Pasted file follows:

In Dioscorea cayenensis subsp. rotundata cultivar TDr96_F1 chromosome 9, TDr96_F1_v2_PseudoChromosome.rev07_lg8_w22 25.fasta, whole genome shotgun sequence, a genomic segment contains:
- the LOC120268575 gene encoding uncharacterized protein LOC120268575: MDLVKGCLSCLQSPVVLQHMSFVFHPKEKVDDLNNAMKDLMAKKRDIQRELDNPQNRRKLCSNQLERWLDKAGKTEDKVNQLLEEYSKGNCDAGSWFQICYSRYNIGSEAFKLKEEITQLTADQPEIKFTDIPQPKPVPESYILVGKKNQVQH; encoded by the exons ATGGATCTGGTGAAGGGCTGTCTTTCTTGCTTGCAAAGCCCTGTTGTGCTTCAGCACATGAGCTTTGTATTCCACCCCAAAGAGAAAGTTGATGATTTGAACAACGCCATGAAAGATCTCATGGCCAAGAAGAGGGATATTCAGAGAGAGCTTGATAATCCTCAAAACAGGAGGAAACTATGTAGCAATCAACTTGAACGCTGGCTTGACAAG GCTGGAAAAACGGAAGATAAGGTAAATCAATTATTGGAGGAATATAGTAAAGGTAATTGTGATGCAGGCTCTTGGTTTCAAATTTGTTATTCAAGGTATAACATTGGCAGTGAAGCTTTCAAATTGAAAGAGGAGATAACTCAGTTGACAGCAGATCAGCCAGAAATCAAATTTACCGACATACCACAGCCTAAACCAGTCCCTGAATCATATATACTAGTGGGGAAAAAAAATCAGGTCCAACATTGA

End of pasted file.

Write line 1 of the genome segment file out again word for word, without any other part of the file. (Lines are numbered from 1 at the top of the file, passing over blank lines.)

In Dioscorea cayenensis subsp. rotundata cultivar TDr96_F1 chromosome 9, TDr96_F1_v2_PseudoChromosome.rev07_lg8_w22 25.fasta, whole genome shotgun sequence, a genomic segment contains: